Iraq News - Local News - Baghdadpost

Hundreds flee US-backed Syria battle for last ISIS holdout

US-backed forces pressed the battle to expel diehard jihadists from the last pocket of land under their control in eastern Syria on Tuesday after hundreds fled the holdout overnight.

The extremist group declared the so-called "caliphate" in Syria and Iraq in 2014, but various military campaigns have chipped it down to a fragment on the Iraqi border.

After a pause of more than a week to allow out civilians, the Syrian Democratic Forces (SDF) declared a last push to retake the "Baghouz pocket" from the extremists on Saturday.

Aided by the warplanes and artillery of a US-led coalition, the Kurdish-led alliance has made way into a patch of four square kilometres (one square mile).

SDF spokesman Mustafa Bali said heavy clashes were ongoing on Tuesday, after hundreds fled the battle zone overnight.

"A group of 600 civilians escaped from Baghouz at one in the morning and they are being searched now," he said.

The Syrian Observatory for Human Rights said the new arrivals included women and children from France and Germany.

"Most of those who got out are foreigners," Observatory chief Rami Abdel Rahman said.

Coalition spokesperson Sean Ryan said US-backed forces were facing a fierce fightback.

"The progress is slow and methodical as the enemy is fully entrenched and ISIS fighters continue to conduct counter attacks," he said.

"The coalition continues to strike at ISIS targets whenever available."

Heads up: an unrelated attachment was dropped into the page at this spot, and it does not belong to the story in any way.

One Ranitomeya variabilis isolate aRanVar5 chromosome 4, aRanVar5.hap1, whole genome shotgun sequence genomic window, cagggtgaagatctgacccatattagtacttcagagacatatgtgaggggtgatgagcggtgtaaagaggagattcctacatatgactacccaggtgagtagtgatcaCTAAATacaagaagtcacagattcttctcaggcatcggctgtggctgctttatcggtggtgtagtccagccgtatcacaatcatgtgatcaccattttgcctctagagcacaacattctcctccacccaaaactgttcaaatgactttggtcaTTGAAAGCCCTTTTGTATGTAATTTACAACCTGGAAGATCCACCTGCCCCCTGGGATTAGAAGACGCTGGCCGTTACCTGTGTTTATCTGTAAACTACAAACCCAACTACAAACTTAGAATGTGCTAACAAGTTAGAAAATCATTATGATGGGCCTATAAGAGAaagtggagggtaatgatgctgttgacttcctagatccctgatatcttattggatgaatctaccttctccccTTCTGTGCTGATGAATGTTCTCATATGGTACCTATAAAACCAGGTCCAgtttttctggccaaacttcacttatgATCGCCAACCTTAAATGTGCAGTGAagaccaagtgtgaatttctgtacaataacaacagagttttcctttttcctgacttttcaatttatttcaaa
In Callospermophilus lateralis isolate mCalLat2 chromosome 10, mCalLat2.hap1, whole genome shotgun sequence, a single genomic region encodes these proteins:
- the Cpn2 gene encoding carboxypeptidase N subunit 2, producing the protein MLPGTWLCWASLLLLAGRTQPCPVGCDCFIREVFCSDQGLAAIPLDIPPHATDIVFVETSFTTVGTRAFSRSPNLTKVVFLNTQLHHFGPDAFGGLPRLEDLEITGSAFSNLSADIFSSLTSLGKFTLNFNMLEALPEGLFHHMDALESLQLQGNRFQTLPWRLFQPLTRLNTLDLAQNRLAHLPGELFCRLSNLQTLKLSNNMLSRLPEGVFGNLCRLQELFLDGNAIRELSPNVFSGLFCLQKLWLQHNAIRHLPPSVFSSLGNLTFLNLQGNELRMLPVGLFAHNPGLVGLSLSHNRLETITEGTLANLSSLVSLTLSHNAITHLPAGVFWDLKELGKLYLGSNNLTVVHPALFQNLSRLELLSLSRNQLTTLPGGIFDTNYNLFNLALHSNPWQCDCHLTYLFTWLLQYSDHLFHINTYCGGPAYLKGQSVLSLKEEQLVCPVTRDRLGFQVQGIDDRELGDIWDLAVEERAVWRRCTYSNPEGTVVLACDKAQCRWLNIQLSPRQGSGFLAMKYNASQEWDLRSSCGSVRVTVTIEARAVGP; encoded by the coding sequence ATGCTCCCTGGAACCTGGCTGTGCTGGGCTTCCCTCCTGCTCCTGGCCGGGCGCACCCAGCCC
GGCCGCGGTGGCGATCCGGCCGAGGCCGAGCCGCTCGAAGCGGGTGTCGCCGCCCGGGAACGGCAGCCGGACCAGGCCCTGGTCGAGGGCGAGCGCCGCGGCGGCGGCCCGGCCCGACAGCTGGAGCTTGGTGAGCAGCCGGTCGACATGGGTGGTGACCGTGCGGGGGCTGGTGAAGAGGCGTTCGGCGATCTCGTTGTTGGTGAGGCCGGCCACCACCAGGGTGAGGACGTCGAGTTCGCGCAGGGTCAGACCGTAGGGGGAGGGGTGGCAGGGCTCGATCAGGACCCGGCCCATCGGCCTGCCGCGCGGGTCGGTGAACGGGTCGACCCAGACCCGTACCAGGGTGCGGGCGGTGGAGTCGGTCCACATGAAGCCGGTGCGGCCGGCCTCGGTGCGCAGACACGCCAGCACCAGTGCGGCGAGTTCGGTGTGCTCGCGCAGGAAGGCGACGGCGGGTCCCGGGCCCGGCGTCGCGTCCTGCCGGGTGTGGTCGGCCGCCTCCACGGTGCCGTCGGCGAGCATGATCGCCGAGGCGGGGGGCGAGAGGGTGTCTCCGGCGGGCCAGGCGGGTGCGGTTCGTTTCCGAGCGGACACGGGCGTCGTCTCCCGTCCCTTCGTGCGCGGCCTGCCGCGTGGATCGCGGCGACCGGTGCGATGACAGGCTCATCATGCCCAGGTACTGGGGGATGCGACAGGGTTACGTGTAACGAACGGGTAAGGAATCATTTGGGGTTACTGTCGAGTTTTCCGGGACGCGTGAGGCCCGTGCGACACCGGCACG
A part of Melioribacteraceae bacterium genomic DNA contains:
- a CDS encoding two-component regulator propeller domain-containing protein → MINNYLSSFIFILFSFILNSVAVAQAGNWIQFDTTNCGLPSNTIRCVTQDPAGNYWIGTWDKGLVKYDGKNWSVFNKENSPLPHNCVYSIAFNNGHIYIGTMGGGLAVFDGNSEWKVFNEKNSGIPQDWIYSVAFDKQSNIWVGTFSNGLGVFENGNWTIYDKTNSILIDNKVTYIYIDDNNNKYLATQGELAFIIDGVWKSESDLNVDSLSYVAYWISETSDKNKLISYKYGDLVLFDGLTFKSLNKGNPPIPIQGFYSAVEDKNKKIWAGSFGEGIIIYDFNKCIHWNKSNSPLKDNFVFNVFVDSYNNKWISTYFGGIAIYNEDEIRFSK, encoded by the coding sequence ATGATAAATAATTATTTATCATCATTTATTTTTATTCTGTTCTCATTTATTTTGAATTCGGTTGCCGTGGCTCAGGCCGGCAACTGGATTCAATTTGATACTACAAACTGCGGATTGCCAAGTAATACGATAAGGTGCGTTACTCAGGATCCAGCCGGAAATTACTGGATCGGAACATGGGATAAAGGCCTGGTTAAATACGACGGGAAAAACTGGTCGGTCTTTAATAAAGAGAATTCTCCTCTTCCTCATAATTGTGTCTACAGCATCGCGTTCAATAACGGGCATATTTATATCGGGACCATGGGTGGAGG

The SDF launched the battle to expel ISIS from the eastern province of Deir Ezzor in September, slowly tightening the noose around the jihadists and their families since December.

Once the "caliphate" is declared over, the fight will continue to eliminate ISIS sleeper cells, the SDF and their allies have said.

"After Baghouz, clearing operations will have to take place as well," Ryan said.

"ISIS has purposely left IEDs (improvised explosive devices) behind to intentionally kill innocent civilians."

The jihadist group, also known as ISIS, retains a presence in Syria's vast Badia desert and has continued to claim deadly attacks in SDF-held areas.

US President Donald Trump on Monday said that the coalition may declare victory over ISIS in the region in the coming days.

"Our brave warriors have liberated virtually 100 percent of ISIS (territory) in Iraq and Syria," he said.

"Soon it will be announced, soon, maybe over the next week, maybe less," he told a rally in the US city of El Paso.

Trump shocked Washington's allies in December by announcing a pullout of all 2,000 US troops from war-torn Syria.

The decision has left Syria's Kurds scrambling for protection from Damascus against a long threatened attack by neighbouring Turkey.

After decades of marginalisation, the Kurds have largely stayed out of the eight-year civil war, instead setting up their own semi-autonomous institutions in northeast Syria.

Syria's war has killed more than 360,000 people and displaced millions since starting in 2011 with the brutal repression of anti-government protests.